Plasma apoE is Elevated in Metabolic Syndrome: Importance of Large Very Low Density and Low Density Lipoprotein Particles
- *Corresponding Author:
- Dullaart R.P.F
Department of Endocrinology
University Medical Center Groningen
University of Groningen, P.O. Box 30.001
Groningen, 9700 RB, The Netherlands
Tel: +31 503613731
Fax: +31 503619392
E-mail: [email protected]
Received Date: November 24, 2014; Accepted Date: December 27, 2014; Published Date: January 03, 2014
Citation: Gruppen EG, Thie GMD, Bakker SJ, Dullaart RPF (2015) Plasma apoE is Elevated in Metabolic Syndrome: Importance of Large Very Low Density and Low Density Lipoprotein Particles. J Mol Biomark Diagn 6:210. doi:10.4172/2155-9929.1000210
Copyright: © 2015 Gruppen EG, et al. This is an open-access article distributed under the terms of the Creative Commons Attribution License, which permits unrestricted use, distribution, and reproduction in any medium, provided the original author and source are credited.
Background: Apolipoprotein E (apoE) is carried by all major lipoprotein classes in plasma and is likely to contribute to the development of atherosclerosis. We set out to determine the extent to which plasma apoE is related to various VLDL, LDL and HDL subfractions in subjects with and without metabolic syndrome (MetS).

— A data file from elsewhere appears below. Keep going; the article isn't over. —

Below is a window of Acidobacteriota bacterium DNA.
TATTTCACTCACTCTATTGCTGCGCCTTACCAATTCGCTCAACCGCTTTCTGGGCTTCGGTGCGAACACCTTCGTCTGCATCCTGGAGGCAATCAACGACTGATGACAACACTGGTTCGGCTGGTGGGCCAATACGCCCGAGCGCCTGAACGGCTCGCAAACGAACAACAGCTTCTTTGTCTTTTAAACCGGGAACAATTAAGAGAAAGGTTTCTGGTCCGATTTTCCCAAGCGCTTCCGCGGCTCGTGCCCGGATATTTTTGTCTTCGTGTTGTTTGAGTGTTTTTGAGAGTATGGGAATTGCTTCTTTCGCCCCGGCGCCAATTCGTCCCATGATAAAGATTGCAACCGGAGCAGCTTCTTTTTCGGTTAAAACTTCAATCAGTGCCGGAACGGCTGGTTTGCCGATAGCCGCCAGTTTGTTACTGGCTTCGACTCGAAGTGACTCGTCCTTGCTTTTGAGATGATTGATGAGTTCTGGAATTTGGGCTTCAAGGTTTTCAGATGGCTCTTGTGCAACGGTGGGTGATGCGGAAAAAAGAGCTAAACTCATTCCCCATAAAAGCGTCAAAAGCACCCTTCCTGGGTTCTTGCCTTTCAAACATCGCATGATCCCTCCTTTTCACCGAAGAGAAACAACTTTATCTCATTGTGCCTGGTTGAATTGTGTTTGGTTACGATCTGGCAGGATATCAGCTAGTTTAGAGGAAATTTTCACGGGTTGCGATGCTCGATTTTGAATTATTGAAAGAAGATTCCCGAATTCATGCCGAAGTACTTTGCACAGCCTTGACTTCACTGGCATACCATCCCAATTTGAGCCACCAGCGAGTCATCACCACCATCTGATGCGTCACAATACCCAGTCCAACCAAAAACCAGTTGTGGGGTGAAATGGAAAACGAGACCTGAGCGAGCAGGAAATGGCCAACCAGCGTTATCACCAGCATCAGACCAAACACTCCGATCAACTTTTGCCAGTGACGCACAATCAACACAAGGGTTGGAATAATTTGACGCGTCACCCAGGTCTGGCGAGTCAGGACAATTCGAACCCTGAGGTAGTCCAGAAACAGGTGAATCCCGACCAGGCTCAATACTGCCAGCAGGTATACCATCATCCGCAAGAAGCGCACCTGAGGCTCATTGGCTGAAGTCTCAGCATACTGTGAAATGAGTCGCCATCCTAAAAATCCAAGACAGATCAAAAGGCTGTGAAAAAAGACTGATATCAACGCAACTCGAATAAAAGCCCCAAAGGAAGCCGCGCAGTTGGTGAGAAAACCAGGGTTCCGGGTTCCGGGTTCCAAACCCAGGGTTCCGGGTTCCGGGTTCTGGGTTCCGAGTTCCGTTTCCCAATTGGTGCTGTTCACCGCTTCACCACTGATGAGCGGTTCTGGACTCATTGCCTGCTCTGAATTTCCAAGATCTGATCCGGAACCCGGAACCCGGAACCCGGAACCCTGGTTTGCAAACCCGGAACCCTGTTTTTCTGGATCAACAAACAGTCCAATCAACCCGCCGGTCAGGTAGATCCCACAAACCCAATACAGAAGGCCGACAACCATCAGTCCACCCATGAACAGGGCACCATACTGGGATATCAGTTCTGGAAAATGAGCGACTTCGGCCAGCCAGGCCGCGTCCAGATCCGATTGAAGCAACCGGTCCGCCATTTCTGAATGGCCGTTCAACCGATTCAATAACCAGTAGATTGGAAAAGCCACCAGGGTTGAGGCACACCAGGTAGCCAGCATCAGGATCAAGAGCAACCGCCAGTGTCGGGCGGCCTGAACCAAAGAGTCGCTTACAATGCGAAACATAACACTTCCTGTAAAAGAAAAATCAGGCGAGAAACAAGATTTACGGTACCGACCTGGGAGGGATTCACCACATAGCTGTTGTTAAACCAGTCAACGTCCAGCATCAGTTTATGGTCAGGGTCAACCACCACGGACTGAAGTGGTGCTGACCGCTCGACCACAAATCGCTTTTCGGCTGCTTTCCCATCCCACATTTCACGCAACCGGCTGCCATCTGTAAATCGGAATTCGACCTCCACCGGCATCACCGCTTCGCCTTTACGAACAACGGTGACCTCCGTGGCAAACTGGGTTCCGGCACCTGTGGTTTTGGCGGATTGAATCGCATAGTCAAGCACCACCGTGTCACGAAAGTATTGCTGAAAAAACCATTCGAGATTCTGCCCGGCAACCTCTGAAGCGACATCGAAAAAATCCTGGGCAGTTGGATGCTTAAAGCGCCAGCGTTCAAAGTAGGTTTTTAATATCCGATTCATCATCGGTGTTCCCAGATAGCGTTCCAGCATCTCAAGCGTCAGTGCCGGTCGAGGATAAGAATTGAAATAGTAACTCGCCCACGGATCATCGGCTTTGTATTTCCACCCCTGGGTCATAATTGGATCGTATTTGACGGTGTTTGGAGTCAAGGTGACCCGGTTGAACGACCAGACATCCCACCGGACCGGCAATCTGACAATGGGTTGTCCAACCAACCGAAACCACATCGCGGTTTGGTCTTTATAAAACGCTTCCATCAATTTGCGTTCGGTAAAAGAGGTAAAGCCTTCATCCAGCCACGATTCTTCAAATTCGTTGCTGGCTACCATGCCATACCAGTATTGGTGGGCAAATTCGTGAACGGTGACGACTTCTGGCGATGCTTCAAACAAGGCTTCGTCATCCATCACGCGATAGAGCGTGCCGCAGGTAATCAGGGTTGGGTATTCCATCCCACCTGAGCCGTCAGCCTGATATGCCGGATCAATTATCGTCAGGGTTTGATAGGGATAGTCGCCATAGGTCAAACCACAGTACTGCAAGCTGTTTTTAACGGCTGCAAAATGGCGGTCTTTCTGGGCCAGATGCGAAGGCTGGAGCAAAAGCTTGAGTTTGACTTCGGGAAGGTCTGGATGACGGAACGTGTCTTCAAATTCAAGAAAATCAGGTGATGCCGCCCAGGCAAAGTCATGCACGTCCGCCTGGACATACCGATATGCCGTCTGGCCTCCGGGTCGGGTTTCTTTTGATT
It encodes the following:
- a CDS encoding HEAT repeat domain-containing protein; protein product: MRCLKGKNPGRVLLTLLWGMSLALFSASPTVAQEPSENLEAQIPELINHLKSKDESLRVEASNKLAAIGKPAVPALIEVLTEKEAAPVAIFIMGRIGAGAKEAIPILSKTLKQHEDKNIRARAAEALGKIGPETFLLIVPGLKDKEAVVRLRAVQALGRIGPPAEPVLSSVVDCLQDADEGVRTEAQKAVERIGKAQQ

Methods: Plasma lipids, lipoprotein subfractions (nuclear magnetic resonance spectroscopy) and plasma apoE were determined in 60 subjects with and 62 subjects without MetS (APOE ε2/ε2 carriers excluded).
Results: Plasma apoE was higher in MetS, coinciding with increased total and large VLDL particles, as well as total LDL particles (p<0.01 for each after age, sex and diabetes status adjustment). Age- and sex-adjusted multivariable linear regression analysis revealed that plasma apoE was related positively to the VLDL particle concentration (p=0.003), in particular large VLDL (p<0.001) and to the LDL particle concentration (p=0.013), independent of MetS and diabetes status (p>0.30). Plasma apoE was unrelated to HDL particle concentration (p=0.88).
Conclusions: Plasma apoE is elevated in MetS in conjunction with increased concentrations of (large) VLDL and LDL particles. These novel findings provide a rationale to explore whether preferential association of apoE with (large) VLDL and LDL could modify its influence on atherosclerosis development.